Francine Faure

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Francine Faure (6 December 1914 in Oran, Algeria – 24 December 1979) was a French pianist specializing in Bach[1] and a mathematician,[2] She was the second wife of Albert Camus, whom she met in 1937 in Algiers. They were married in Lyon on 3 December 1940.[3] She came from a middle-class French family in Oran, Algeria, which was a French colony at the time.[2] She also taught mathematics, sometimes as a substitute teacher.[3]

Personal life[edit]

Francine's father died in World War I, at the Marne, where Camus' father had also died. Her mother, Fernande, was considered by Camus biographer Olivier Todd to be domineering. Her grandfather had built part of the Oran harbor.

Although Camus was indifferent if not hostile to formal marriage and was serially unfaithful to Francine, the couple had twins, Catherine and Jean Camus, in Paris in 1945 after the city's liberation.[4] Francine had moved there from Algeria after two years' separation from Albert, who was participating in the French resistance at the time.

Francine suffered from and was hospitalized for depression, for which insulin and electroshock therapy were at various times prescribed.[5] At one point she threw herself from a balcony, whether to escape the hospital or to kill herself is not known.[6] Her depression was blamed in part on her husband's affairs.

She and Camus are buried together in Lourmarin.[7]

References[edit]

  1. ^ Weagel, Deborah (2005), "Musical and Verbal Counterpoint in Thirty Two Short Films about Glenn Gould", in Lodato, Suzanne M.; Urrows, David Francis, Essays on Music and the Spoken Word and on Surveying the Field, Word and music studies 7, Rodopi, pp. 181–196, ISBN 9789042018976 . Footnote, p. 193: "In fact, Camus's second wife, Francine Faure, was a pianist who specialized in the music of Bach.".
  2. ^ a b Bronner, Stephen Eric (2009), Camus: Portrait of a Moralist, University of Chicago Press, p. 8, ISBN 9780226075679, Francine Faure, a pretty if physically delicate mathematician from a provincial middle-class family in Oran .
  3. ^ a b Severson, Marilyn S. (2004), Masterpieces of French Literature, Greenwood introduces literary masterpieces, Greenwood Publishing Group, p. 19, ISBN 9780313314841, Francine Faure arrived in Lyon in December 1940, and she and Camus were married there on December 3. ... The couple returned to Oran in January 1941 where [...] his wife found some work as a substitute teacher.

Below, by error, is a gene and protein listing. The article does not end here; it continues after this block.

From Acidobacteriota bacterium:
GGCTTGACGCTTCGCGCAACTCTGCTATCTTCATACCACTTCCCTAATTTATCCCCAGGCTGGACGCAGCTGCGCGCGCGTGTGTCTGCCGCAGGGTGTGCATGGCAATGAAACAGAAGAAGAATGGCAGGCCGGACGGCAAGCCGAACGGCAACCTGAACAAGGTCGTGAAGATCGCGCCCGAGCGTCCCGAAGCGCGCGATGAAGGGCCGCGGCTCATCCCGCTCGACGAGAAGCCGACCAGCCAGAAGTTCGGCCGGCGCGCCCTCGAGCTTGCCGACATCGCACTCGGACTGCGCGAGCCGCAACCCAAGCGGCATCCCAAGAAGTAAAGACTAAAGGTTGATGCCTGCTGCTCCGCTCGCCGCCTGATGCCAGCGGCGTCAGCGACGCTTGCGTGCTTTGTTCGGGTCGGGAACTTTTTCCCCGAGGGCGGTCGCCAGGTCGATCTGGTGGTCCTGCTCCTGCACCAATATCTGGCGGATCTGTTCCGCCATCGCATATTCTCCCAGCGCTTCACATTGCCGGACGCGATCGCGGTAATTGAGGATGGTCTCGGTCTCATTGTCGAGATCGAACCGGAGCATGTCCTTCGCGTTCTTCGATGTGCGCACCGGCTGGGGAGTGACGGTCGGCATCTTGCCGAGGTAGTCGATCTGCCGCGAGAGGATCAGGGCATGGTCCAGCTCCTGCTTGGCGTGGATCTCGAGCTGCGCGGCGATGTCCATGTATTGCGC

4. ^ "Albert Camus – Philosopher and Novelist". The European Graduate School. Retrieved 2007-11-17. 
  5. ^ Heims, Neil (2003), "Biography of Albert Camus", in Bloom, Harold, Albert Camus, Chelsea House, pp. 3–54, ISBN 9781438115153 . On p. 41, Heims writes: "In 1953, Francine's pain at Camus's indifference and her unreciprocated love became overwhelming. It was expressed in a depression that grew in severity into a full blown illness which included a suicide attempt and severe withdrawal, staring straight ahead and repeating the name Maria Casarès. Francine was hospitalized and subject to more than thirty electroshock treatments."
  6. ^ O'Brien, Stephen M. (2008), God and the Devil are Fighting: The Scandal of Evil in Dostoyevsky and Camus, Ph.D. Thesis, City University of New York, Department of Comparative Literature, p. 221, ISBN 9780549611370, Camus's second wife may have attempted suicide on two occasions by jumping, in one case from a balcony in Oran, in another instance from the second floor of the Sainte-Mandé psychiatric hospital in which she was being treated for depression. It is reasonable to think that these suicide attempts were related, at least partially, to the humiliation and disorientation that Francine may have felt because of Camus's open marital infidelity. 
  7. ^ Luberon 2012 Dominique Auzias, Dominique Auzias, Jean-Paul Labourdette, Collectif, Jean-Paul Labourdette - 2012 "La tombe de Camus et de son épouse Francine Faure ressemble à deux jardinets piqués de romarins, de lavande etd'iris."